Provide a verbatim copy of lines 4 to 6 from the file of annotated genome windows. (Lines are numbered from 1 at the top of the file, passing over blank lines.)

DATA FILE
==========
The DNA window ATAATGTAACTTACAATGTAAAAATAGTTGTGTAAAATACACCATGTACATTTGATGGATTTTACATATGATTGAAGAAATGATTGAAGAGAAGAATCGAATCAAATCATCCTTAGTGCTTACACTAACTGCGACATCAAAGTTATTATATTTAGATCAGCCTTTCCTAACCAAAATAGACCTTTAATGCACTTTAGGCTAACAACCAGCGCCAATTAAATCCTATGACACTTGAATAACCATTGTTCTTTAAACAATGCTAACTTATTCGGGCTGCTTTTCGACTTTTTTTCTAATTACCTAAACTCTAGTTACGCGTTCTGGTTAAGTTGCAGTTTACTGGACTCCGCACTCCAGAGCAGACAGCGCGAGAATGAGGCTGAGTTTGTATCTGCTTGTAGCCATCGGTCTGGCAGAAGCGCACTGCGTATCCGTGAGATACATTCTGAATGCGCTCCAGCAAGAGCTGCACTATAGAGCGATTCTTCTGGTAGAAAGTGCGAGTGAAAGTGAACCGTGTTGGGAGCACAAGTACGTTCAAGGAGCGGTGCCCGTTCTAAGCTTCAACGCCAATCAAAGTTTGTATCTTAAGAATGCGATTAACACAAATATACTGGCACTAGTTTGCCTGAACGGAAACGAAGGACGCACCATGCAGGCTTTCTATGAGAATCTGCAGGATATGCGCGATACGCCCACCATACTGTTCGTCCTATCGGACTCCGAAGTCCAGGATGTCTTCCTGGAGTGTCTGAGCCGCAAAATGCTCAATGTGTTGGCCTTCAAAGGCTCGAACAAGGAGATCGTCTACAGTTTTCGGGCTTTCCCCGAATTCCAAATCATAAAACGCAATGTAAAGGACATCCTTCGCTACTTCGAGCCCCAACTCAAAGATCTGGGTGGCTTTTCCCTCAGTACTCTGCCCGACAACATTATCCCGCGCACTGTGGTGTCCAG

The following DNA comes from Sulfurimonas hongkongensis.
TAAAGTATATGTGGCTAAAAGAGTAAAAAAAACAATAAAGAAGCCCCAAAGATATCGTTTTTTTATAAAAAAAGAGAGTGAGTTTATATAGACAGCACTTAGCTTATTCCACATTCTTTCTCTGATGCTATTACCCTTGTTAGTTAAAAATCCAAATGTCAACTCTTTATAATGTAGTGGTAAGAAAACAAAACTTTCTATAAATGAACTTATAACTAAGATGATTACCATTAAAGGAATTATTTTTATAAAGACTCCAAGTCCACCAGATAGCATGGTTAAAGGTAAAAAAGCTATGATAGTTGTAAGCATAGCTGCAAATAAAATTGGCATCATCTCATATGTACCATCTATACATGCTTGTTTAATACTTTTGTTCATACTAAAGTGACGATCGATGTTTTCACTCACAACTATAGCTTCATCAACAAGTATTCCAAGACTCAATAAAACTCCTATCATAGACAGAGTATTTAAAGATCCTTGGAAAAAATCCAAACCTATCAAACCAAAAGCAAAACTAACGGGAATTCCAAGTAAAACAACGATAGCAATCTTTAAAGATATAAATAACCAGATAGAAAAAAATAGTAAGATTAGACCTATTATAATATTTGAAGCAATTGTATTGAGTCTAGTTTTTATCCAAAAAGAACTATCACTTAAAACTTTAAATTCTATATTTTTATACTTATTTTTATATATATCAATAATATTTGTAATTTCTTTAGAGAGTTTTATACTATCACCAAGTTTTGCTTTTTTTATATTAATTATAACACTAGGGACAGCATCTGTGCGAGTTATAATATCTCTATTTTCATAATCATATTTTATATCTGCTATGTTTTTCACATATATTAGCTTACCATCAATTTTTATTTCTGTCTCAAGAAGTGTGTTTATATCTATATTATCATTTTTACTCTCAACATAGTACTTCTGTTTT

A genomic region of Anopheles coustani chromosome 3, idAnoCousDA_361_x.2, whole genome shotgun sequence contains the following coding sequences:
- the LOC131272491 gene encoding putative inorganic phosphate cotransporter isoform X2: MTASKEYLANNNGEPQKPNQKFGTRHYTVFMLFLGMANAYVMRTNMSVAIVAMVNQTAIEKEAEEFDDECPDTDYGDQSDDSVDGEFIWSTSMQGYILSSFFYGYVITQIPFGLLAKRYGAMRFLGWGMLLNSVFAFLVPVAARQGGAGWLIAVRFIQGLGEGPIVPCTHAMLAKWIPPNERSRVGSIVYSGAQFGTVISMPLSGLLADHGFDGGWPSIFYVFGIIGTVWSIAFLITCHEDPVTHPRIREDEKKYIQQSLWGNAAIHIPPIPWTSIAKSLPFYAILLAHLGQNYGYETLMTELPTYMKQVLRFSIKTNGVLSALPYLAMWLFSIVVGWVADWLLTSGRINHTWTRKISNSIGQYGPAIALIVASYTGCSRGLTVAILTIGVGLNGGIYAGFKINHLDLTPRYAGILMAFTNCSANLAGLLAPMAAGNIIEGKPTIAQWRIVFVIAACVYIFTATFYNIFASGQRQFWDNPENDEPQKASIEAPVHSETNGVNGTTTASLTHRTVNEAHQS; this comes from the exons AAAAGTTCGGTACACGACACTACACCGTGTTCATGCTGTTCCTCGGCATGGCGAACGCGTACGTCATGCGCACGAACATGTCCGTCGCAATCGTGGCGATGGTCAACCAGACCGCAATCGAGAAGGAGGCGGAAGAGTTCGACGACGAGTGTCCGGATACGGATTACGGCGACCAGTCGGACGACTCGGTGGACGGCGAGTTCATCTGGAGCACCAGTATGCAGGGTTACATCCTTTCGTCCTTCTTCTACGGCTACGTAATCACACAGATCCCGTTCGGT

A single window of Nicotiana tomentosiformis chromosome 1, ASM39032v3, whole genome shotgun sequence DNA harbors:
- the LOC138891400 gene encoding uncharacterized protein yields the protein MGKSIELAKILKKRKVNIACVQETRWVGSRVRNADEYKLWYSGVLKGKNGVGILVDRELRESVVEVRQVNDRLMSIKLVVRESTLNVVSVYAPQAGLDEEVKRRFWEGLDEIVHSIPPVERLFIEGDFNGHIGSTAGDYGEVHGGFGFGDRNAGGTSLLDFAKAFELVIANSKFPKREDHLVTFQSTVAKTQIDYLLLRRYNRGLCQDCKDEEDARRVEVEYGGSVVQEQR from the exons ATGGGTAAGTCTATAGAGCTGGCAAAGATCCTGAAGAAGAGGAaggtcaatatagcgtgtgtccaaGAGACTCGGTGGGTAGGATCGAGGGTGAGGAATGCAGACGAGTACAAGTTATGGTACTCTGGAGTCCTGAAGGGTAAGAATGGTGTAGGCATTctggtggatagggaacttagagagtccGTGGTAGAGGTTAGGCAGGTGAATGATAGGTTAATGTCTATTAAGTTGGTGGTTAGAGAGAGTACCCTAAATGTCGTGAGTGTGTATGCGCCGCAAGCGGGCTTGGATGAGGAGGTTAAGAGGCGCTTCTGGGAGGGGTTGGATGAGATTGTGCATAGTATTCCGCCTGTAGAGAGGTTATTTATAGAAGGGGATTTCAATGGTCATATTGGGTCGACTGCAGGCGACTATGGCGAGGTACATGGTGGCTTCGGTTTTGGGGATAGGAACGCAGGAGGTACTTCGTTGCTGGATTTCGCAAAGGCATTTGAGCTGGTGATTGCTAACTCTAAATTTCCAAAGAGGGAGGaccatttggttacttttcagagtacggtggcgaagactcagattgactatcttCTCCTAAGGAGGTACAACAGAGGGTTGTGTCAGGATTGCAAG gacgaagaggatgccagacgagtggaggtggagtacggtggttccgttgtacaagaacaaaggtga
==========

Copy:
A genomic region of Anopheles coustani chromosome 3, idAnoCousDA_361_x.2, whole genome shotgun sequence contains the following coding sequences:
- the LOC131272491 gene encoding putative inorganic phosphate cotransporter isoform X2: MTASKEYLANNNGEPQKPNQKFGTRHYTVFMLFLGMANAYVMRTNMSVAIVAMVNQTAIEKEAEEFDDECPDTDYGDQSDDSVDGEFIWSTSMQGYILSSFFYGYVITQIPFGLLAKRYGAMRFLGWGMLLNSVFAFLVPVAARQGGAGWLIAVRFIQGLGEGPIVPCTHAMLAKWIPPNERSRVGSIVYSGAQFGTVISMPLSGLLADHGFDGGWPSIFYVFGIIGTVWSIAFLITCHEDPVTHPRIREDEKKYIQQSLWGNAAIHIPPIPWTSIAKSLPFYAILLAHLGQNYGYETLMTELPTYMKQVLRFSIKTNGVLSALPYLAMWLFSIVVGWVADWLLTSGRINHTWTRKISNSIGQYGPAIALIVASYTGCSRGLTVAILTIGVGLNGGIYAGFKINHLDLTPRYAGILMAFTNCSANLAGLLAPMAAGNIIEGKPTIAQWRIVFVIAACVYIFTATFYNIFASGQRQFWDNPENDEPQKASIEAPVHSETNGVNGTTTASLTHRTVNEAHQS; this comes from the exons AAAAGTTCGGTACACGACACTACACCGTGTTCATGCTGTTCCTCGGCATGGCGAACGCGTACGTCATGCGCACGAACATGTCCGTCGCAATCGTGGCGATGGTCAACCAGACCGCAATCGAGAAGGAGGCGGAAGAGTTCGACGACGAGTGTCCGGATACGGATTACGGCGACCAGTCGGACGACTCGGTGGACGGCGAGTTCATCTGGAGCACCAGTATGCAGGGTTACATCCTTTCGTCCTTCTTCTACGGCTACGTAATCACACAGATCCCGTTCGGT

A single window of Nicotiana tomentosiformis chromosome 1, ASM39032v3, whole genome shotgun sequence DNA harbors: